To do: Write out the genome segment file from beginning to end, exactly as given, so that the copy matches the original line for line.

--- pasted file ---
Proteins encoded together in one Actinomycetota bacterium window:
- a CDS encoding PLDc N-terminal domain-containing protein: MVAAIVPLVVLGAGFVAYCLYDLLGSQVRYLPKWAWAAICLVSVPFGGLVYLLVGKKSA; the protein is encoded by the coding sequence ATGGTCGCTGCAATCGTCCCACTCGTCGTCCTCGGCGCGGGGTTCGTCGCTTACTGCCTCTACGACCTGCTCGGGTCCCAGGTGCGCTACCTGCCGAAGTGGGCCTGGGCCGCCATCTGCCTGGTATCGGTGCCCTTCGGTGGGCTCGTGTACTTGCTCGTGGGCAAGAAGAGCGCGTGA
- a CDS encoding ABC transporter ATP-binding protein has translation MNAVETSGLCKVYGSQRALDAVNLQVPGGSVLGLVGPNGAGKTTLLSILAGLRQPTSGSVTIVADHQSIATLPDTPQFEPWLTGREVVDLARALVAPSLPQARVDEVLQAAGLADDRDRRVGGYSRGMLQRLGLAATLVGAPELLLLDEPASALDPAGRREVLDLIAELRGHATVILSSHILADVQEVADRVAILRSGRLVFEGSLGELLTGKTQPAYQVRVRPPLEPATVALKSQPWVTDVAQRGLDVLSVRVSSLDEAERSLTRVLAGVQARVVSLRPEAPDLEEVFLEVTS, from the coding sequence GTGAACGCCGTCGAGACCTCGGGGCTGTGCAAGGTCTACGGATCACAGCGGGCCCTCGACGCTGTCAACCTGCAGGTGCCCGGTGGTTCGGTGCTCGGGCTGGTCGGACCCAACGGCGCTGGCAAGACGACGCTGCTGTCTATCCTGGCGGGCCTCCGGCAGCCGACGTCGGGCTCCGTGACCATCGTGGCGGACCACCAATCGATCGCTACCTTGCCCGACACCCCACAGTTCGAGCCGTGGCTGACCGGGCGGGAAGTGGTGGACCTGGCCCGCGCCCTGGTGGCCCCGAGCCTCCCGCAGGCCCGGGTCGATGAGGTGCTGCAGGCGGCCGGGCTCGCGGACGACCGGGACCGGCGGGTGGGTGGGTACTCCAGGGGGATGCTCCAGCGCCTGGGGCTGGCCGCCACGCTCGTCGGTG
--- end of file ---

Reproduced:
Proteins encoded together in one Actinomycetota bacterium window:
- a CDS encoding PLDc N-terminal domain-containing protein: MVAAIVPLVVLGAGFVAYCLYDLLGSQVRYLPKWAWAAICLVSVPFGGLVYLLVGKKSA; the protein is encoded by the coding sequence ATGGTCGCTGCAATCGTCCCACTCGTCGTCCTCGGCGCGGGGTTCGTCGCTTACTGCCTCTACGACCTGCTCGGGTCCCAGGTGCGCTACCTGCCGAAGTGGGCCTGGGCCGCCATCTGCCTGGTATCGGTGCCCTTCGGTGGGCTCGTGTACTTGCTCGTGGGCAAGAAGAGCGCGTGA
- a CDS encoding ABC transporter ATP-binding protein has translation MNAVETSGLCKVYGSQRALDAVNLQVPGGSVLGLVGPNGAGKTTLLSILAGLRQPTSGSVTIVADHQSIATLPDTPQFEPWLTGREVVDLARALVAPSLPQARVDEVLQAAGLADDRDRRVGGYSRGMLQRLGLAATLVGAPELLLLDEPASALDPAGRREVLDLIAELRGHATVILSSHILADVQEVADRVAILRSGRLVFEGSLGELLTGKTQPAYQVRVRPPLEPATVALKSQPWVTDVAQRGLDVLSVRVSSLDEAERSLTRVLAGVQARVVSLRPEAPDLEEVFLEVTS, from the coding sequence GTGAACGCCGTCGAGACCTCGGGGCTGTGCAAGGTCTACGGATCACAGCGGGCCCTCGACGCTGTCAACCTGCAGGTGCCCGGTGGTTCGGTGCTCGGGCTGGTCGGACCCAACGGCGCTGGCAAGACGACGCTGCTGTCTATCCTGGCGGGCCTCCGGCAGCCGACGTCGGGCTCCGTGACCATCGTGGCGGACCACCAATCGATCGCTACCTTGCCCGACACCCCACAGTTCGAGCCGTGGCTGACCGGGCGGGAAGTGGTGGACCTGGCCCGCGCCCTGGTGGCCCCGAGCCTCCCGCAGGCCCGGGTCGATGAGGTGCTGCAGGCGGCCGGGCTCGCGGACGACCGGGACCGGCGGGTGGGTGGGTACTCCAGGGGGATGCTCCAGCGCCTGGGGCTGGCCGCCACGCTCGTCGGTG